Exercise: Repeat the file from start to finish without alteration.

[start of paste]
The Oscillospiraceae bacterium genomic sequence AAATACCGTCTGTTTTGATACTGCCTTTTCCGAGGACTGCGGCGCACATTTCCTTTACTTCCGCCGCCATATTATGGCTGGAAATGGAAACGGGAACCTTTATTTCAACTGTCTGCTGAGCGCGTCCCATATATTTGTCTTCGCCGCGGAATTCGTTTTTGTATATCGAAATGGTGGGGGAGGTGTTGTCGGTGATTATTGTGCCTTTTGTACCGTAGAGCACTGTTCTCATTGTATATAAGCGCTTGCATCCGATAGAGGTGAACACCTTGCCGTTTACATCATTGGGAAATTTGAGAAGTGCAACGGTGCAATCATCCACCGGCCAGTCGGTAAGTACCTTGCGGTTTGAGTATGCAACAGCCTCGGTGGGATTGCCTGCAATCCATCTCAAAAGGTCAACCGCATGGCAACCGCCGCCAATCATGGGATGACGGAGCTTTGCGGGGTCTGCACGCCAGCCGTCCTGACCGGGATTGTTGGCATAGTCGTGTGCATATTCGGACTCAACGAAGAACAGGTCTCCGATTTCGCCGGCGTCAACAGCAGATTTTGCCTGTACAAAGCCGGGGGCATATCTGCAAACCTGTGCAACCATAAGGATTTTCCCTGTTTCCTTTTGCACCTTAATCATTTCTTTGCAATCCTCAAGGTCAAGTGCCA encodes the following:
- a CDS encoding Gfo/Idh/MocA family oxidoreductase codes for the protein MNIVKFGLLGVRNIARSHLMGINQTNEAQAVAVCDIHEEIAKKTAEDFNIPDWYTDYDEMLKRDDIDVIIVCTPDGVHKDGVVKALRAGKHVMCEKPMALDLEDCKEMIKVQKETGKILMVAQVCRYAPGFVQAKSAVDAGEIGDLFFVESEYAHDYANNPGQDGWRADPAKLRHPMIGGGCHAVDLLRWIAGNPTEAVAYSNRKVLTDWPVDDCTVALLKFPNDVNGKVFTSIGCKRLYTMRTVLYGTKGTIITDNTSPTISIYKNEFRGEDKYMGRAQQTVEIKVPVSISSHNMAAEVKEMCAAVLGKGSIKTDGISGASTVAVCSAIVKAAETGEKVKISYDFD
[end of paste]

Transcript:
The Oscillospiraceae bacterium genomic sequence AAATACCGTCTGTTTTGATACTGCCTTTTCCGAGGACTGCGGCGCACATTTCCTTTACTTCCGCCGCCATATTATGGCTGGAAATGGAAACGGGAACCTTTATTTCAACTGTCTGCTGAGCGCGTCCCATATATTTGTCTTCGCCGCGGAATTCGTTTTTGTATATCGAAATGGTGGGGGAGGTGTTGTCGGTGATTATTGTGCCTTTTGTACCGTAGAGCACTGTTCTCATTGTATATAAGCGCTTGCATCCGATAGAGGTGAACACCTTGCCGTTTACATCATTGGGAAATTTGAGAAGTGCAACGGTGCAATCATCCACCGGCCAGTCGGTAAGTACCTTGCGGTTTGAGTATGCAACAGCCTCGGTGGGATTGCCTGCAATCCATCTCAAAAGGTCAACCGCATGGCAACCGCCGCCAATCATGGGATGACGGAGCTTTGCGGGGTCTGCACGCCAGCCGTCCTGACCGGGATTGTTGGCATAGTCGTGTGCATATTCGGACTCAACGAAGAACAGGTCTCCGATTTCGCCGGCGTCAACAGCAGATTTTGCCTGTACAAAGCCGGGGGCATATCTGCAAACCTGTGCAACCATAAGGATTTTCCCTGTTTCCTTTTGCACCTTAATCATTTCTTTGCAATCCTCAAGGTCAAGTGCCA encodes the following:
- a CDS encoding Gfo/Idh/MocA family oxidoreductase codes for the protein MNIVKFGLLGVRNIARSHLMGINQTNEAQAVAVCDIHEEIAKKTAEDFNIPDWYTDYDEMLKRDDIDVIIVCTPDGVHKDGVVKALRAGKHVMCEKPMALDLEDCKEMIKVQKETGKILMVAQVCRYAPGFVQAKSAVDAGEIGDLFFVESEYAHDYANNPGQDGWRADPAKLRHPMIGGGCHAVDLLRWIAGNPTEAVAYSNRKVLTDWPVDDCTVALLKFPNDVNGKVFTSIGCKRLYTMRTVLYGTKGTIITDNTSPTISIYKNEFRGEDKYMGRAQQTVEIKVPVSISSHNMAAEVKEMCAAVLGKGSIKTDGISGASTVAVCSAIVKAAETGEKVKISYDFD